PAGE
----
Most helpful positive review
20 of 25 people found the following review helpful
Best Linux device driver book yet
on May 6, 2008
I've been frustrated by many other Linux kernel and device driver books. The authors often make assumptions about the readers knowledge and gloss over areas that can be quite confusing.
To some extent, that's unavoidable: the Linux kernel is monstrous and very complex, and the hardware that drivers control can also be dark and mysterious territory.
I really appreciated this books approach. It's not that everything is explained in complete detail; that would be impossible. However, the author obviously tries very hard to give an overview, an orientation that will hopefully set your mind in the right direction, before diving into details. Throughout the book he adds "go look at this" suggestions that can help you understand whatever he's dealing with at this point.
I think Chapter 2, which is a high level fly-by of the kernel in general, is an absolute masterpiece. That starts by pulling typical kernel boot messages and explaining what they mean and what's going on in code to produce them. It then goes on to discuss kernel locks, briefly looks at procfs and memory allocation, and closes (as each chapter does) with pointers to where to look in the source for the subjects discussed.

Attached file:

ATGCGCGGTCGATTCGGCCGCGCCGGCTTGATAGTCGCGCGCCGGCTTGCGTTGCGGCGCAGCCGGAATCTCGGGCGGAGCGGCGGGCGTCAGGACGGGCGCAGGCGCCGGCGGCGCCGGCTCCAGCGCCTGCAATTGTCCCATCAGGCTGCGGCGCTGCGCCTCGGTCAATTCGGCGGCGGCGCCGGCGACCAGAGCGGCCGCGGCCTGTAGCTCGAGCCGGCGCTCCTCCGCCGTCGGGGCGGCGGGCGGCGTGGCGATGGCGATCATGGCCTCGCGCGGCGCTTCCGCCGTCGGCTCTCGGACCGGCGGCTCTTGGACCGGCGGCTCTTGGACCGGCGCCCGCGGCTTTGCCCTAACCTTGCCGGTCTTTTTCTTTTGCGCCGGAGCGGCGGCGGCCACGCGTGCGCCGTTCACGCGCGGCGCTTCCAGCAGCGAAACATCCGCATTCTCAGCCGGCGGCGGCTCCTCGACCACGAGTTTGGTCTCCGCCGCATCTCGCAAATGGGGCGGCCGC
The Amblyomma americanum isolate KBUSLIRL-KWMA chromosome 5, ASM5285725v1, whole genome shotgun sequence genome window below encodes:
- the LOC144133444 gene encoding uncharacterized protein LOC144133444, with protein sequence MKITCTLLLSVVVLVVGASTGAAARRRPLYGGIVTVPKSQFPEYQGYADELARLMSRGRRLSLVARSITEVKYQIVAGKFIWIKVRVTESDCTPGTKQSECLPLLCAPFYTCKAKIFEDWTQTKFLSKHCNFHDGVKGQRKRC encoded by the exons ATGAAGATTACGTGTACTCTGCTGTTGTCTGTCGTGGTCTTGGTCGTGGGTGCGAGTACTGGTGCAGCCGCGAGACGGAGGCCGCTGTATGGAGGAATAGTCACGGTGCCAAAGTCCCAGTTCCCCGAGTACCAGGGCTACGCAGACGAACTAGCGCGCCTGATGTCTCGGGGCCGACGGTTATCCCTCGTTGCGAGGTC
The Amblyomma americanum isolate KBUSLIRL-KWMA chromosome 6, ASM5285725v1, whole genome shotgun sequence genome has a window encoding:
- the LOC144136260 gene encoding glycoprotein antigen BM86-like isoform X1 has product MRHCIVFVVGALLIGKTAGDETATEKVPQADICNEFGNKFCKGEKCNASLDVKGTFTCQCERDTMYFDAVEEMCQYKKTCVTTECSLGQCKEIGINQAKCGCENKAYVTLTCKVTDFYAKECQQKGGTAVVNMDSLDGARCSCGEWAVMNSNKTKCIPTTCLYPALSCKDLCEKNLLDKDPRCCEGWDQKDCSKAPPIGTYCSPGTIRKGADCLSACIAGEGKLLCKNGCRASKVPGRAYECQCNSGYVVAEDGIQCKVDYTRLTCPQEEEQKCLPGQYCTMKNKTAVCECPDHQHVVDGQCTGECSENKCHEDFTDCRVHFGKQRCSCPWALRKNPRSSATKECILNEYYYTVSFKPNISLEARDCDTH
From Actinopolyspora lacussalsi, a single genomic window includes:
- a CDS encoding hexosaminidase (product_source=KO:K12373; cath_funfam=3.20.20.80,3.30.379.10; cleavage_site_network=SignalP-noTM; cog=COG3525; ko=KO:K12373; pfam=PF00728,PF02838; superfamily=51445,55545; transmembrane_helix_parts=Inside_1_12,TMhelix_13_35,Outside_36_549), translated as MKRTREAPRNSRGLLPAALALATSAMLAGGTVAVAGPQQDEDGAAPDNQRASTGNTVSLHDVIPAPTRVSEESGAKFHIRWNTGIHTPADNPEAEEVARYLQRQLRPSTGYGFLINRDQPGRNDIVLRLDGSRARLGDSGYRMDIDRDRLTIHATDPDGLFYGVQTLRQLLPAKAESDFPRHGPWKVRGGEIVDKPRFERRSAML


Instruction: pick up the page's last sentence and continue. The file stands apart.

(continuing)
Chapters 3 and 4 flesh out basic concepts more, and then after that the book goes into details, picking both real world and fanciful examples of hardware and giving sample device drivers. Simple devices are presented first, while later chapters get into more complicated hardware, but in each case the same general format is followed: overview of the how and why, sample driver(s), how to most easily debug, and pointers to real kernel sources.
Very well done. I have no complaints - oh, a few minor typos, maybe, but nothing serious.